More extreme ideas for layering were suggested for variations in temperature. In its report on a 1965 collection, the New York Times described an ensemble comprising two coats and a hooded suede dress that, in its entirety, would “offer sufficient coverage for a weekend in December above the Arctic Circle.”15 Although layering is now fully integrated into our contemporary fashion lexicon, the notion was initially perceived as innovative and thoroughly modern. Wife Dressing, a style guide written by the fashion designer Ann Fogarty in 1959, provided a marked contrast to Cashin’s progressiveness. Fogarty suggested highly specific clothing for housework, office wear, leisure time, and a variety of social occasions—none of which were adaptable or interchangeable.16

In his 2013 book The Fashion of Architecture, Bradley Quinn observed that Le Corbusier, Hermann Muthesius, and Peter Behrens “coordinated modern architecture like a tailored suit, deploying the logic of [men’s] clothing to divest nineteenth-century architecture of its ornamentation.”17 The architect and author Mark Wigley had explored a similar idea in 1995, equating the smooth, white walls that were fundamental to Le Corbusier’s work to a typical man’s suit built around a plain white shirt.18 Tellingly, when Cashin visited Paris in 1948—shortly after Christian Dior introduced his famously feminine and romantic “New Look” collection—she became captivated more by men’s uniforms and work clothes than by the latest couture.19 While Cashin’s designs occasionally revealed the influence of menswear in a literal way, her general design ethos embodied the notions of coordination and function that appealed to modern architects.

Le Corbusier’s own writing (despite its sexist overtones) proved intriguing in relation to Cashin’s work—and the designer herself considered him a “visionary.”20 Le Corbusier connected architecture and fashion several times in essays from 1923 that formed his book Towards a New Architecture. He stated twice that “Architecture has nothing to do with the various ‘styles.’ The styles of Louis XIV, XV, XVI or Gothic, are to architecture what a feather is on a woman’s head; it is sometimes pretty, though not always, and never anything more.”21 This passage is one of numerous ways by which Le Corbusier warned against over-embellishment and a strong alliance to a particular aesthetic trend—and his sentiment is evocative of Cashin’s own avoidance of stylistic trappings. In describing her admiration for non-Western dress, she stated, “Every time I take a trip to far lands I come back thinking how inelegant we all look with our buttons and bows.”22 Cashin exhibited a similar lack of enthusiasm for popular fashion when asked by Women’s Wear Daily to describe what visitors wore to the 1967 International and Universal Exposition (Expo 67), the World’s Fair held in Montréal. While she dismissively observed that people’s clothing resembled the trendy fare sold on London’s Carnaby Street—by then more of a tourist destination than a hip fashion spot—she was inspired by the unusual forms of the architecture on view.23

But where did Cashin herself choose to live? Not surprisingly, that too was a thoughtful decision. A Northern Californian by birth, Cashin spent the early years of her career in Hollywood and New York, settling permanently in New York in 1949. She moved into the United Nations Plaza after its completion in 1966, a complex designed by the modernist architects Wallace Harrison and Max Abramovitz and located near the banks of the East River. Despite the 300,000 square feet of glass used in the construction of the complex’s two towers—which was hailed as the largest amount of glass ever used for a residential structure at the time—Cashin admitted that she found the building’s façade to be generally unremarkable.24 Yet she fervently described the view from her windows: “[A] wide sweep of sky; it has a long reach of moving water; it has earth and trees and flowering things, and a wonderful vista of a kind of kinetic sculpture, the bustling city itself.”25 This mingling of environments—the quiet beauty of nature offset by the lively city—mirrored the manner in which Cashin’s clothing captured elements of both urban life and the natural world.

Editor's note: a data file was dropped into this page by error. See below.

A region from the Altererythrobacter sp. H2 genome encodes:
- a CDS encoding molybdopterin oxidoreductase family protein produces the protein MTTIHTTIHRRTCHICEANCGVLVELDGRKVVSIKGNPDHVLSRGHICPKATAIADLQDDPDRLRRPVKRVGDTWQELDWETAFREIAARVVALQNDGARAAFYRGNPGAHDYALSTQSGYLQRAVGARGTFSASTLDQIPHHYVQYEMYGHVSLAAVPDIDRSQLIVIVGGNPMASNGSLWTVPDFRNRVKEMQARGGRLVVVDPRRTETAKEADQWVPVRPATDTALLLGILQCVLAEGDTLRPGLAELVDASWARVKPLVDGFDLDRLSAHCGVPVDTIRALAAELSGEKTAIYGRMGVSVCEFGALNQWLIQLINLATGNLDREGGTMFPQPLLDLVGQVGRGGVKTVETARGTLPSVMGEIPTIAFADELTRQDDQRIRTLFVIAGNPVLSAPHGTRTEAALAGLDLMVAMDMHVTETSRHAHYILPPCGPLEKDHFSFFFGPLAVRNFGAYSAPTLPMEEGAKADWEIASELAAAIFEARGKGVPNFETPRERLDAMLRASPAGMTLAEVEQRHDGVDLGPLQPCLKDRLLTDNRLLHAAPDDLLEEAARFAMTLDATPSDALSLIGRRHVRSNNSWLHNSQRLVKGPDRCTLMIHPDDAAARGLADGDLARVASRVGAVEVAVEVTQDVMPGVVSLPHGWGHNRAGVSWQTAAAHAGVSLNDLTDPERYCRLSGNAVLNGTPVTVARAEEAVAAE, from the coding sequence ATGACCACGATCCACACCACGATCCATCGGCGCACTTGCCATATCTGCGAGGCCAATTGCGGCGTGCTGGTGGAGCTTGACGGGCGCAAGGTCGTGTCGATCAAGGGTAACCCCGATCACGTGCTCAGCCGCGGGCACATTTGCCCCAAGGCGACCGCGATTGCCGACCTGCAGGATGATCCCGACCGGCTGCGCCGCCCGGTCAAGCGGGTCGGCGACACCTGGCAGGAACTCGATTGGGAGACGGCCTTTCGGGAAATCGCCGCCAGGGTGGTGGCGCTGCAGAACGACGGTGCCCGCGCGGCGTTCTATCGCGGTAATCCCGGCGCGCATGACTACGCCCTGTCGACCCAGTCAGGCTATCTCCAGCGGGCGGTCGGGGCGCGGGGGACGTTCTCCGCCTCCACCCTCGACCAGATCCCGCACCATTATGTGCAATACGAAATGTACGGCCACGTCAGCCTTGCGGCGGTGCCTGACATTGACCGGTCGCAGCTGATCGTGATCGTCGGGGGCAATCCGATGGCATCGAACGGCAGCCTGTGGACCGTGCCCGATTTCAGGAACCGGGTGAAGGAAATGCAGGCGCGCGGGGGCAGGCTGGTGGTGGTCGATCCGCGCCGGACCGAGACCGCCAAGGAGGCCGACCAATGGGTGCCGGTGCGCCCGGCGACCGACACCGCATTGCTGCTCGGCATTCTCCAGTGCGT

One guest to Cashin’s home was the author, theorist, and architect Buckminster Fuller. Although Cashin said that she did not always understand Fuller’s visionary and sometimes offbeat ideas, she was keen to receive his opinion on the creation of the Innovative Design Fund, a nonprofit organization launched by Cashin in 1979 that awarded up to $10,000 to designers of fashion, textiles, and home furnishings to turn their visions into marketable products.26 The fund did not support projects in architecture, yet she emphasized the pertinence of the discipline to her initiative in an oral history conducted by the Fashion Institute of Technology in 1982:

[Y]ou can build all the big, tall, wonderful, interesting buildings and public spaces that form our environment on earth, in our city or in our community, but the people in front of it, who use that [space]—there’s not enough interaction there. I have found that architects, for instance, never think of the human being in their buildings. Or, to a smaller degree than I think is necessary, let’s put it that way. And what we [the Innovative Design Fund] want to do is pick up where architecture leaves and come to the more personal designed environment.27

Cashin died just after the dawn of the new century, on February 3, 2000, at the age of 84. Today we have a greater fluidity and understanding between the fields of architecture and fashion design, fueled in many ways by scientific developments and technological innovations that Cashin would have undoubtedly been interested in. The fashion press frequently reminds us of the fact that contemporary fashion designers such as Virgil Abloh, Tom Ford, and Raf Simons received training in architecture. In addition, several well-known architects—most notably Frank Gehry and the late Zaha Hadid—also tried their hand at fashion. Once again, Bonnie Cashin was ahead of her time.

Colleen Hill
Curator of Costume and Accessories
The Museum at FIT, New York